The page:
I'm not going to go into this story, "Funeral Shadows," from "The Three Brides, Love in a Cottage, and Other Tales" (published by Francis Durivage in 1850), in great detail. It speaks for itself as Mathew Franklin Whittier's very personal work, symbolically representing himself as a writer, and his first marriage to Abby Poyen. Strangely, he has given his heroine the last name of "Vaughan," which was the maiden name of his second wife, Jane. That marriage was arranged by family, and pushed upon Mathew while he was still vulnerable, by his mother. The only reason I can see he would do this, is because this story was written by the time he had remarried, a year after Abby's death. That--and the tenor of the piece--probably dates this story to just about the same time that he wrote "The Raven."
The parallels to Mathew's life are probably fairly precise. We don't know whether or not he lived on the third floor of a house in Washington Street, Boston at this time. Quite plausibly, he could have in the early 1850's; or, perhaps in the late 1820's. But we see, here, evidence of being well-acquainted with metaphysical teachings (as one sees in "The Raven"); we see an eccentric, sensitive artist who refuses to truck with hypocrisy, and paints things and people as they truly are; we see, of course, his own genius and talent; and we see Abby as Mathew perceived her, expressed in dozens of tributes and references. Abby died of consumption in March of 1841; though Mathew was not with her when she passed, having tried to rescue her by sending her to her family home a few days before her death.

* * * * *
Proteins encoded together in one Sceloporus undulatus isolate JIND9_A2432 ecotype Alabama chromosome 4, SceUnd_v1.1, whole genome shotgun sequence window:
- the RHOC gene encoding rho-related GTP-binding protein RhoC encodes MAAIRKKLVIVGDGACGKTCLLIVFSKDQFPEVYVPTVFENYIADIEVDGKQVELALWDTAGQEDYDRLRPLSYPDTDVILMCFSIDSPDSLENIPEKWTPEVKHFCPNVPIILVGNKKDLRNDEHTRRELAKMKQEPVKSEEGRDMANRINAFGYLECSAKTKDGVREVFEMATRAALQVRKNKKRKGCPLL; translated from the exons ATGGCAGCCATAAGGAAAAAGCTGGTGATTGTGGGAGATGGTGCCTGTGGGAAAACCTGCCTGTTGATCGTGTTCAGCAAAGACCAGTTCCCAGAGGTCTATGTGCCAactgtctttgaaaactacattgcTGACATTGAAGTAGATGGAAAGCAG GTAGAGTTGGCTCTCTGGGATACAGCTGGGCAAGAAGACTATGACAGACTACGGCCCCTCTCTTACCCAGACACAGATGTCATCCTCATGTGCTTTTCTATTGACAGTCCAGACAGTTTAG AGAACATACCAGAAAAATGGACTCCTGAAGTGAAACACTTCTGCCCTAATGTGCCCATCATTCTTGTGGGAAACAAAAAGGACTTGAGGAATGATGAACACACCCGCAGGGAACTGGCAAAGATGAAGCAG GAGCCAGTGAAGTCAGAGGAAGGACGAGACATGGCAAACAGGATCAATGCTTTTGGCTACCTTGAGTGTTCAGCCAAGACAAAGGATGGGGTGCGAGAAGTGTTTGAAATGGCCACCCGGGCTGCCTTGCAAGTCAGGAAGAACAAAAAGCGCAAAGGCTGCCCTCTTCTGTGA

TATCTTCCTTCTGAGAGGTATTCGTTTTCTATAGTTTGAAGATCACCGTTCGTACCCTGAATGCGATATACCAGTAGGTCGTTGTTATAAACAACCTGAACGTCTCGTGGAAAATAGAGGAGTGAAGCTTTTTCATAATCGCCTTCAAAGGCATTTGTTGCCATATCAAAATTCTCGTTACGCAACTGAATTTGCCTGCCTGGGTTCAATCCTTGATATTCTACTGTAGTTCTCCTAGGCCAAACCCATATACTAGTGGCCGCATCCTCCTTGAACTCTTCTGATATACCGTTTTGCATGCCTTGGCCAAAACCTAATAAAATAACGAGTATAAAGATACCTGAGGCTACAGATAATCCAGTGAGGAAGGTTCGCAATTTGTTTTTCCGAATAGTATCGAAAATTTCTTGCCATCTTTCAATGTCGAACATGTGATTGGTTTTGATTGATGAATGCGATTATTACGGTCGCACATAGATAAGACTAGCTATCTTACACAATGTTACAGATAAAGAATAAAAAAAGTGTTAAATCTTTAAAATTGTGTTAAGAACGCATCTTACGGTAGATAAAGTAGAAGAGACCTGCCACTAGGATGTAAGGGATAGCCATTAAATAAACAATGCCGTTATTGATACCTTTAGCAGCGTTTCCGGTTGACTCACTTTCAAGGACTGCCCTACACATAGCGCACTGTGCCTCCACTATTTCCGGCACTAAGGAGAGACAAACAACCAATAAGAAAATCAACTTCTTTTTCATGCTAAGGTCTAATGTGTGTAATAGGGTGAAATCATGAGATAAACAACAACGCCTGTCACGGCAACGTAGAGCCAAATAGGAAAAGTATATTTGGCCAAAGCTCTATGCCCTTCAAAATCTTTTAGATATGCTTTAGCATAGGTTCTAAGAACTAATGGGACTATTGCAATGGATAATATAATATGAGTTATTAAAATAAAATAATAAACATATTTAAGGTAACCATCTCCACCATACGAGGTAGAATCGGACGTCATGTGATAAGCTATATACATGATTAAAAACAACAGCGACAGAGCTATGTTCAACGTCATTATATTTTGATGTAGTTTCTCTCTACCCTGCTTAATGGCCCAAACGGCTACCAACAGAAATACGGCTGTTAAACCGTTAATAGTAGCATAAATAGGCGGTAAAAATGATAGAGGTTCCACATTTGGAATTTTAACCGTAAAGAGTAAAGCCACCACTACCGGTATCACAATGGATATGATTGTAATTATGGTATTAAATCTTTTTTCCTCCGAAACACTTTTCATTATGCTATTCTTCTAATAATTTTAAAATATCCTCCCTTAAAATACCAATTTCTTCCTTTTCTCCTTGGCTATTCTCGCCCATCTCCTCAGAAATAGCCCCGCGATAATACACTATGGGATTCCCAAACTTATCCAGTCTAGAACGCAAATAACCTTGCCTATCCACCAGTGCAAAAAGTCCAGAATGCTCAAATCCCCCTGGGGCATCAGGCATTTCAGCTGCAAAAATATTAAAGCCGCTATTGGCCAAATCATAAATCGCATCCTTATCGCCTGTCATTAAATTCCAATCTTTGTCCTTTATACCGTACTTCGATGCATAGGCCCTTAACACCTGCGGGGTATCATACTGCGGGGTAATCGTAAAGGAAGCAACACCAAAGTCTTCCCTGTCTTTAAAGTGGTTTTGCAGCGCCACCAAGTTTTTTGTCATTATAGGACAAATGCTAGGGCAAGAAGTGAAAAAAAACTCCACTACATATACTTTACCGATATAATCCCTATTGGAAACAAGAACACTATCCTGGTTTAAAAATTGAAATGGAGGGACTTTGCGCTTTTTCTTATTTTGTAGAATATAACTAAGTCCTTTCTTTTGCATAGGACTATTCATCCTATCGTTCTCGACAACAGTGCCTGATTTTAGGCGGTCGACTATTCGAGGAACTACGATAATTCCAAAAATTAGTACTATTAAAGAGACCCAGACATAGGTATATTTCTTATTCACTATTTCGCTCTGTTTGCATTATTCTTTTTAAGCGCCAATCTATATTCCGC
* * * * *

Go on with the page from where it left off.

Mathew, of course, didn't die soon afterwards; he lived until age 70. As my first psychic, Candace Zellner, relayed in March 2010 (from my real-time notes):
As a result of Abby's death, his heart wasn't in it after that. He didn't show his emotion, depression. Abby was his soul mate. They had overcome great obstacles to be together, her death was unexpected. He never thought he'd live so long without her. Became withdrawn, eccentric.
There's not too much more to say about this. Reading it just now affected me profoundly, and I recognized having written it before I was very far along. This is how Mathew felt about Abby's passing. One would hardly recognize the humorist, here--but Mathew used humor to deflect deep, overwhelming feelings like this. Only very rarely did he write about them publicly, and he never signed them. That makes me wonder how it ended up in Durivage's compilation. Perhaps the original intent was for the compilation to remain unsigned.
I am not guessing about these attributions. I have all the research dots connected, now, and I can prove beyond a reasonable doubt that Mathew Franklin Whittier wrote this. I keep finding corroborating evidence, because one can't help doing so when one's theory is correct. Here, you are reading a short story written by the real author of "The Raven," probably written at about the same time. Durivage no more wrote this; and Poe no more wrote "The Raven"; than Celine Dion wrote "The Heart Will Go On."
Stephen Sakellarios, M.S.
Music opening this page: "The Heart Will Go On," by James Horner,
performed by Celine Dion as the theme for the film, "Titanic"